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Adapt or Die: Lessons Learned from Wall Street

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Let experience, not emotions, guide your trading endeavors.

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I've been reading the latest installment to the "Market Wizards" series by Jack Schwager titled Hedge Fund Market Wizards: How Winning Traders Win. In a few words, you need to immediately go out and read this book if you haven't already. There are so many great bits of wisdom in there, it is impossible not to greatly improve your overall trading in just a few hours of reading. Think about it: Schwager interviews some of the greatest mind on Wall Street and asks them how they are successful. If you love this game, it is books like this that are simply impossible to put down.

My buddy J.C. Parets over at AllStarCharts.com did a nice write up on what he learned from Schwager's interview with fund manager Michael Platt, and that gave me the idea to do something similar.

I found the Hedge Fund Market Wizards interview with global macro trader Colm O'Shea to be very insightful -- if for no other reason than I don't pay too much attention to global macro trends in my trading. I'm a short-term trader, and things like that don't necessarily matter as much to me. Nonetheless, there were two things that O'Shea said that really hit home with me, and I'd like to share them with you.
George Soros has the least regret of anyone I have ever met. Even though he will sometimes play up to his public image as a guru who knows what is going on, it is in no sense what he does as a money manager. He has no emotional attachment to an idea. When a trade is wrong, he will just cut it, move on, and do something else. I remember one time he had this huge FX position. He made something like $250 million on it one day. He was quoted in the financial press talking about the position. It sounded like a major strategic view he had. Then the market went the other way, and the position just disappeared. It was gone. He didn't like the price action, so he got out. He doesn't let his structural views on how he believes the market will play out get in the way of his trading. That is what strikes me about really good money managers – they don't get attached to their ideas.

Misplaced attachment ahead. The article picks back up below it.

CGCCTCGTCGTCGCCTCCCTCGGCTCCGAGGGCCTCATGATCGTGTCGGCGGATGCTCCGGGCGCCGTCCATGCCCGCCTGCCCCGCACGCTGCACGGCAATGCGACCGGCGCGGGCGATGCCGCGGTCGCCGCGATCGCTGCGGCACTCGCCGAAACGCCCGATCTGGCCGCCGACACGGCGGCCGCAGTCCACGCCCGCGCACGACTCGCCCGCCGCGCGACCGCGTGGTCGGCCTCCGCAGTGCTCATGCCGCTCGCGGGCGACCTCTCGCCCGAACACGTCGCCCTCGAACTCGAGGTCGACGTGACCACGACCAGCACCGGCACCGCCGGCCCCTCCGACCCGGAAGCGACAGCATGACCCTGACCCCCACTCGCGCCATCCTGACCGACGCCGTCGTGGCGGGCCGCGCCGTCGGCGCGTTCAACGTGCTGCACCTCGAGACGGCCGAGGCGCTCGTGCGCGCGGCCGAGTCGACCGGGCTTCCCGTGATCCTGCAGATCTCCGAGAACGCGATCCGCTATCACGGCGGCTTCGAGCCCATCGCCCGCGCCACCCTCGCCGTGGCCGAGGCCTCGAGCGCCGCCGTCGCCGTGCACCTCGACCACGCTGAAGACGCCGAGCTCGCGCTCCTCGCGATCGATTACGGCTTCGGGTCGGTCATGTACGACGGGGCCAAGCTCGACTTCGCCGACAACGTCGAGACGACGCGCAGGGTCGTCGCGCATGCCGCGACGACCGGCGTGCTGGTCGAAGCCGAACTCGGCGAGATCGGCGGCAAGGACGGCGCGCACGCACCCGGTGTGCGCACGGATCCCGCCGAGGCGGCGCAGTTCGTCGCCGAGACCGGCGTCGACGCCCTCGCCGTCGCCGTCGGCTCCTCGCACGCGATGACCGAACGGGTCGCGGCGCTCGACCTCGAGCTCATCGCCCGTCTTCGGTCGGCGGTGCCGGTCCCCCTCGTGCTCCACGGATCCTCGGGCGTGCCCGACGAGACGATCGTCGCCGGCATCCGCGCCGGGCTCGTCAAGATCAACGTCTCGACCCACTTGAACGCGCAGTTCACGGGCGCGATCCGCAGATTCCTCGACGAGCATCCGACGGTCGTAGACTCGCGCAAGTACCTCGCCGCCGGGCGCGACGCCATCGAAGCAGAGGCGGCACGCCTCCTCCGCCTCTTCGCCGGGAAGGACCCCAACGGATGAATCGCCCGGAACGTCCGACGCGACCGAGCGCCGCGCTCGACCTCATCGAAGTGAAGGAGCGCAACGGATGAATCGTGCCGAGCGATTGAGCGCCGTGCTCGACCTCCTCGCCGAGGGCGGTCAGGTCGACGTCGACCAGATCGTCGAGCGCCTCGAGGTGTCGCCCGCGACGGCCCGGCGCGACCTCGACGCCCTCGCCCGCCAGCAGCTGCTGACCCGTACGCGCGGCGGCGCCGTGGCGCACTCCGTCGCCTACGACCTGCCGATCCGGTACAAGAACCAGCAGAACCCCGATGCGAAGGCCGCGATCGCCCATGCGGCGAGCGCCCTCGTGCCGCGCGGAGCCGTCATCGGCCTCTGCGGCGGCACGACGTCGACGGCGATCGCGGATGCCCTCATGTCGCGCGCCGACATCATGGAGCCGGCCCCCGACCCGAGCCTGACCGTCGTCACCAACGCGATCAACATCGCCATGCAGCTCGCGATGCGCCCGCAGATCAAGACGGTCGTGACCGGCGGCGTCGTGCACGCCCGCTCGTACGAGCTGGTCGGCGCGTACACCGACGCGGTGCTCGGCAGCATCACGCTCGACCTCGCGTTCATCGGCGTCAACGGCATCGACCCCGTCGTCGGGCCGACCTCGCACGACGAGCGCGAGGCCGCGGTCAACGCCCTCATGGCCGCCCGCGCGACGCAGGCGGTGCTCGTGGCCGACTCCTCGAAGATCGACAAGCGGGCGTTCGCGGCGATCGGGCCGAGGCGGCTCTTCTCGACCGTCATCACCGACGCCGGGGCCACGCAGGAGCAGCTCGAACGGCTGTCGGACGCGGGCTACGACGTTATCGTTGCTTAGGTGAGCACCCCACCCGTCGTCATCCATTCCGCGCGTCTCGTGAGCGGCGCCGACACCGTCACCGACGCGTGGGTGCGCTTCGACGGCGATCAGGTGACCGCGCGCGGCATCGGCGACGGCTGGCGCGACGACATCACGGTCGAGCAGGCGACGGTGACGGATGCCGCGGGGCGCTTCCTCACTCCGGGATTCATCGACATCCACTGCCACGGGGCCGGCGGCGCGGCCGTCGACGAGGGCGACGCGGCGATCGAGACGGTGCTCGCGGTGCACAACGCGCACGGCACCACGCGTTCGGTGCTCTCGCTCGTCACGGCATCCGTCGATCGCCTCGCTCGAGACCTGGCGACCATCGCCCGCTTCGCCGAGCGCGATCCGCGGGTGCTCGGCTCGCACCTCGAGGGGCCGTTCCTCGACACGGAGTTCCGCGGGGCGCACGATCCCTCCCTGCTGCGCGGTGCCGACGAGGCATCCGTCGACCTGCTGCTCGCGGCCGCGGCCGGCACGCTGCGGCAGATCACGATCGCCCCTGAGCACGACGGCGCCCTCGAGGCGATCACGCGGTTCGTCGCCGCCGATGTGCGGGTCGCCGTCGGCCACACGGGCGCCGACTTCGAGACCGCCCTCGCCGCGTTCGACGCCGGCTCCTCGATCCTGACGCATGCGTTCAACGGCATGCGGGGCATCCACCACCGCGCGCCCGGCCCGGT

Amen. I do think I'm getting better at this, but there's still plenty of room to improve. The way Colm describes it sums up why Soros is one of the best ever. We've all seen traders or friends who get way too emotional on trades, with the majority of the time those being a losing trade. We say to ourselves: The market has to be wrong -- there's no way it is going lower. Well, the market doesn't care what you think and price action is all that matters. Accepting this and quickly moving on to the next opportunity is something that is necessary to be successful. That's easier said than done, but it's something to be aware of if you want to make the next step at successfully trading.
Traders who are successful over the long run adapt. If they do use rules, and you meet them 10 years later, they will have broken those rules. Why? Because the world changed. Rules are only applicable to a market at a specific time. Traders who fail may have great rules that work, but then stop working.
I love that word adapt. I've been trading for over a decade and things have changed so much. If you had an "edge" a few years ago, there's an above-average chance it doesn't work anymore. As traders, we always need to be on the lookout for ways to improve. And the number one way to do this is to be aware of things that used to work that aren't working anymore. Don't keep trying to make them work. I did that as the market crashed in 2008. I got my butt kicked, but I learned some valuable lessons. Mainly that the market is very cruel and will take your money if you don't adapt, move on, and find another way to make money. As I've said in numerous presentations over the years, "There's no wrong way to make money." Find what works for you, and exploit it. Then, once it stops working, find something else that does. To sum this all up very bluntly: Adapt or die.

This article by Ryan Detrick was originally published on Schaeffer's Investment Research.

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Twitter: @schaeffers
No positions in stocks mentioned.
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